While most of us are just trying to get on with our lives, maybe welcome some visitors and enjoy some time-off (who knows? … Maybe even stay off Twitter for a few days!), the unrelenting Trumpian chaos once again intrudes. This time, it’s a partial government shutdown as Trump refused to sign a spending patch that did not appropriate $5 billion for his border “wall.” (I’ll explain the quotes below.)
There’s no need for any “he said, she said” on this one. Trump said if he didn’t get the money for the “wall” he’d shut down the government, and he did. If you want the depressing details of how this debacle unfolded, see here.
The quotes around “wall” are important, to me at least. When contemplating consequential actions, like a partial shutdown, we should be clear about what we’re fighting for. But nobody knows what Trump’s “wall” is, other than a potent signal to his base voters. Surely, we — and I include the rest of the media — should be much clearer about this. When we talk about the “wall” as if it’s real, we’re reifying a dark fantasy, a vague, though powerful, signal of anti-immigrant sentiments, not an actual, physical thing.
While I’d love to block all of this out of my mind for the next week, that’s not an option for the hundreds of thousands of furloughed and unpaid government workers (those who must work without pay through the shutdown, like TSA workers, should get paid retrospectively after the shutdown; affected government contractors, however, may lose money).
But I do have one thought to share, and believe it or not, it’s actually sort of a positive one in keeping with the spirit of the season.
It starts with the recognition, shared by many, I’m sure, that this “wall” argument is tired, old and boring. There’s a new year starting with a new House majority and given the serious work they’ve come here to get started, it’s well past time to stop wasting energy, time and media space on Trump’s chaos.
That’s not to say, as the reference above to the affected workers shows, that the shutdown doesn’t matter or shouldn’t be resolved as quickly as possible. But as the new majority is in the wings ready to take office in a few days, we must put it in context.
What do I mean by that? Simple: It should be clear by now that Trump is a hopeless negotiator who is in way over his head. That’s one reason the government of one of the world’s most advanced and dominant economies can’t reliably fund itself. But he is a masterful manipulator, who, with the aid of a willing mainstream and especially social media, manages every story to be not about substance, facts, and policy, but about how angry he is and how badly he, and by proxy, his base, is being treated by everyone else.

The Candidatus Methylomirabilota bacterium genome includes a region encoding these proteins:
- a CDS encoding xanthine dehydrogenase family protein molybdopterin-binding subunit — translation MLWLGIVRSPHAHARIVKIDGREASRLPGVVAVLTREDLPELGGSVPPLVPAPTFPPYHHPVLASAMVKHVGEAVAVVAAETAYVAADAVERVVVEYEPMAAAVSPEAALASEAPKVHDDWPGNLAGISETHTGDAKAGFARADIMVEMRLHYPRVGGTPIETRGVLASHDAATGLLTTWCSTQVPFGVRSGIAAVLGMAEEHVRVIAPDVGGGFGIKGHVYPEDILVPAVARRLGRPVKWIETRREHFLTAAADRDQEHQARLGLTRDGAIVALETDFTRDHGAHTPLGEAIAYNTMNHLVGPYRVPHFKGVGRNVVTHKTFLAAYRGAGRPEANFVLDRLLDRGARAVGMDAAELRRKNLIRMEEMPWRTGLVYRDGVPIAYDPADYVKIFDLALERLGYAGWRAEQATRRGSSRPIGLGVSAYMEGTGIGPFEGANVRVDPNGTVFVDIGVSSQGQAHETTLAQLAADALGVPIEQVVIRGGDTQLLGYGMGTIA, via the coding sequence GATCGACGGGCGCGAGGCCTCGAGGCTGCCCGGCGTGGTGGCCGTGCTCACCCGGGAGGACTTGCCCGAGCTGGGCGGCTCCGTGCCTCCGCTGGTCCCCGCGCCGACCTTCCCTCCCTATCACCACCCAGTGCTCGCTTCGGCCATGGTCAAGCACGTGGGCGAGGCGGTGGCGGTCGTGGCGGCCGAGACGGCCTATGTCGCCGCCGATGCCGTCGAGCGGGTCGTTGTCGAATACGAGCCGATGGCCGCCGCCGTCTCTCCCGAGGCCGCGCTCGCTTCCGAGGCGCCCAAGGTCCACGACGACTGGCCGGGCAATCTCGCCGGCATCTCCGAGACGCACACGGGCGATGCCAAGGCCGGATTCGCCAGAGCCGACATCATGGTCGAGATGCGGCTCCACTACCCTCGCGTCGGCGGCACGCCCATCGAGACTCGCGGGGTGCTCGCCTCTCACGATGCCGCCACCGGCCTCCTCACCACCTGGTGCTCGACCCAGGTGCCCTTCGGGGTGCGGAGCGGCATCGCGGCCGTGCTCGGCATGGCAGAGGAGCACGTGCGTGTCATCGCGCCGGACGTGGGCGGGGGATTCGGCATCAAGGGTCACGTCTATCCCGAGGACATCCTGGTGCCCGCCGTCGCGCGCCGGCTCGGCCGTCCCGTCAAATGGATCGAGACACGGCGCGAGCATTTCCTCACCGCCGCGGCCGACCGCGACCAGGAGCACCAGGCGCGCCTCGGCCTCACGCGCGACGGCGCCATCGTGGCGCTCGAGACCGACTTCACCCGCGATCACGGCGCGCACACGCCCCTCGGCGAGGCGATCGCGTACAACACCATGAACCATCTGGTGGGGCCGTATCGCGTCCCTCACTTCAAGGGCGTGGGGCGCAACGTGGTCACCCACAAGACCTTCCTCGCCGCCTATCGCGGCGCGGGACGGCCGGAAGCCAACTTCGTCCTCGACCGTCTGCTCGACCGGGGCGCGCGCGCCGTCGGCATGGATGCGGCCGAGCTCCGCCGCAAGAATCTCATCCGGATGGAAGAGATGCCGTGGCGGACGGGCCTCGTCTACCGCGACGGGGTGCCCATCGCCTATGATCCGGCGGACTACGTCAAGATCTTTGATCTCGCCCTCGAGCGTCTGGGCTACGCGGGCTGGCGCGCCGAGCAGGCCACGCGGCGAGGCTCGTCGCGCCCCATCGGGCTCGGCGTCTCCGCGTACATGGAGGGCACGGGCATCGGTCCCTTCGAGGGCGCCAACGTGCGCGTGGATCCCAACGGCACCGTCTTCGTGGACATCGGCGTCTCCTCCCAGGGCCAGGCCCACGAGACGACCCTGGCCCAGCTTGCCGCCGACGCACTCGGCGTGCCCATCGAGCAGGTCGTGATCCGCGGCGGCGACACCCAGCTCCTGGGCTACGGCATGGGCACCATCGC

It could not be clearer than Trump has no idea what to do about immigration, health care, the budget, the Islamic State or anything else. The one and only thing he knows is the fight he wants to pick about those and any other issues that come up. That’s his only comfortable turf. Unfortunately, it’s one that’s endlessly captivating to the media — an insight the president has expertly tapped for as long as he’s been in the public eye — so it’s the turf we also end up on, at great cost to the nation.
My hope for 2019, and again, I’m sure I’m not alone, is that those coming to town to do more than feed Trump’s ego stop engaging in those fights; that they are guided by the words of George Bernard Shaw: “I learned long ago never to wrestle with a pig. You get dirty, and besides, the pig likes it.”
Yes, the first job of the new Congress is to end the shutdown, but every moment spent wrestling with Trump about an imaginary wall is one not spent on what you were sent here to do.
To be clear, I’m not suggesting any meaningful legislation will pass for the next couple of years. But as the new year dawns, so does a unique, political moment, one wherein a new, diverse, energized majority can try to remind the nation that politicians don’t exist merely to cut taxes for the wealthy, pit economically vulnerable groups against each other and engage in high-stakes fights about fantasies (it’s not just the “wall;” it was also the “caravan”).
Yes, many politicians come here to make sure Washington stays broken. For them, a shutdown is proof of the uselessness of the system, so why not just cut its funding and shut it down? But others come here with a higher purpose: to try to solve the challenges that face us, from vast inequalities in income, wealth, and power, to climate change, health care, fiscal imbalances, geopolitics, and the rest.
It’s our choice. We can either begin the new year by seriously engaging in that existential project. Or, we can keep fighting about the border “wall.”